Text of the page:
The Chambered Mound at Plas Newydd [Bryn-yr-Hen Bobl] (S.E.View, Griffith's text)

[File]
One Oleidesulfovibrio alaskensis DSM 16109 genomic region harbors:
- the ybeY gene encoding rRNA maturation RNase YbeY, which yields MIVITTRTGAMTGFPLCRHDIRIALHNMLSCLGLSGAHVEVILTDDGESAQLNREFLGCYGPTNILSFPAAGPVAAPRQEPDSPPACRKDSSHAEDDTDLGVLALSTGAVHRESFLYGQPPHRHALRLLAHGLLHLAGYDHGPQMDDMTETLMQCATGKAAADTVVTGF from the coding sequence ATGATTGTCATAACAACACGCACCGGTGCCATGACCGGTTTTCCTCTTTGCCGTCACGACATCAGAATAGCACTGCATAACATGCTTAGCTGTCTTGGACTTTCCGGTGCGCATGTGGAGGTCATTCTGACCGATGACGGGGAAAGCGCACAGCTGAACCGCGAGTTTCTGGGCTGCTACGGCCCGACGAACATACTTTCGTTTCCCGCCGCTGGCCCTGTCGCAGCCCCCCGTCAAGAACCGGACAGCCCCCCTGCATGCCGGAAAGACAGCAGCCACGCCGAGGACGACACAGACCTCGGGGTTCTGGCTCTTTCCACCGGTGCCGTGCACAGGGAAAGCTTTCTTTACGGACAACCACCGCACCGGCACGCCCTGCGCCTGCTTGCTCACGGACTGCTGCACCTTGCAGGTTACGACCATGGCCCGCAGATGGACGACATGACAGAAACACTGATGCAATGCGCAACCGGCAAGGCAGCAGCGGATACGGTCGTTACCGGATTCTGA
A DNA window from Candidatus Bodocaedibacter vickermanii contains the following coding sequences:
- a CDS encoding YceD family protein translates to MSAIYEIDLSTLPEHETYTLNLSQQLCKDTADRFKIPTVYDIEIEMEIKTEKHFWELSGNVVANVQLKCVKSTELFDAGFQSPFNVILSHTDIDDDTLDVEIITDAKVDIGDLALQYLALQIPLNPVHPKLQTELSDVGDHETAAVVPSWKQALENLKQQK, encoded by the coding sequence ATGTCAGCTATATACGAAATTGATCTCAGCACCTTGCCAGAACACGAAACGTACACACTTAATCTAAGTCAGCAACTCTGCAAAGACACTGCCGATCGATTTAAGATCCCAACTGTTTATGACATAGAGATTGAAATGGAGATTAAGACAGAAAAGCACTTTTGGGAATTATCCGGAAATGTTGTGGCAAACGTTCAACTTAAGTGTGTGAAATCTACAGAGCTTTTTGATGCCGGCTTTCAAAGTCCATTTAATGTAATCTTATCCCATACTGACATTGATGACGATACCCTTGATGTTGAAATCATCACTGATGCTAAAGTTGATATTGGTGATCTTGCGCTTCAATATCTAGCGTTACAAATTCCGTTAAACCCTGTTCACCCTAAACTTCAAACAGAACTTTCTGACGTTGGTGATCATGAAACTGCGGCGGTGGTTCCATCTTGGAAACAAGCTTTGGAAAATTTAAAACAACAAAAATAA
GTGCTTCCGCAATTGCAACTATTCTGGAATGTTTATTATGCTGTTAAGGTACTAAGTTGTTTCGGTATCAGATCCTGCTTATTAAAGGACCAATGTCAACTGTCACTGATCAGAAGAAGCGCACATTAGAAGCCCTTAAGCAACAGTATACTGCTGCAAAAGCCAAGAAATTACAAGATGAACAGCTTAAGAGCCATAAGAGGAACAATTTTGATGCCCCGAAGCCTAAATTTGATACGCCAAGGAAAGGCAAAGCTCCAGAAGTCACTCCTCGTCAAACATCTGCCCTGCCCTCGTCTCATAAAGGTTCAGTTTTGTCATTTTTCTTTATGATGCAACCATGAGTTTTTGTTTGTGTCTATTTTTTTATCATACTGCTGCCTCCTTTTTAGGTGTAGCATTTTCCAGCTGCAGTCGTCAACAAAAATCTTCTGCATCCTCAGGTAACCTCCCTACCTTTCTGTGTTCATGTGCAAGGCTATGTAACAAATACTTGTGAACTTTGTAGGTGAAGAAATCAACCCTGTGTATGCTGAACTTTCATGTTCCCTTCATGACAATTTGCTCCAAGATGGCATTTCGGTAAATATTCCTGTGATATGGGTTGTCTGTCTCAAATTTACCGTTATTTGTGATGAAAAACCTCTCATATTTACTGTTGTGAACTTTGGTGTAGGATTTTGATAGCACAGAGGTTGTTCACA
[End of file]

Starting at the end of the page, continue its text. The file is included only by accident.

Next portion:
This is one of the most interesting relics to be found in the whole of Wales. Until the beginning of the last century, it was considered to be only a large mound ( or carnedd), the inner receptacle being then unknown. In Rowlands' Mona Antiqua 1723 p.94, it is described as being the largest carnedd in the Isle of Anglesey; yet scarce discerned and distinguished from a mound of earth, the stones being overgrown with earth and moss, and great trees growing thick upon it. Bingley informs us in his Tours in 1800, that it was first opened in the time of Sir Nicholas Bailey [Bayly], about 1730. The most peculiar feature of the relic (apart from the mound) is the stone occupying the lower half of the entrance.It contains two semi-circular apertures, and no doubt when the stone was entire they were completely circular. For what purpose these holes were made it has not been decided. Similar ones are to be found in India and some other countries. Pennant advances the absurd theory that the chambers were used as prisons for sacrificial victims, and he supposed the holes to be stocks in which their feet were confined. Col. Meadows-Taylor remarks that they may have been intended for the spirit to pass through in progress to a new body which it was to occupy in its destined transmigration. Col. Leslie presumed that through these openings the spirit was expected to convey the arms, ornaments, and valuables deposited for its use, but still found in such tombs. (See Col. Forbes Leslie's Early Races of Scotland p.290). The chamber itself has two capstones, and is supposed to have been formerly divided into two, each having its own capstone with a slab separating them, which has long since vanished. The capstone nearest the entrance is six feet nine inches by five feet six inches, the furthest one is three feet two inches by eight feet two inches. The entrance is about two feet three inches high, and five feet wide, and opens towards the east. The mound overlying it is some 140 yards in circumference. (See Arch. Camb. 1870, 1880)

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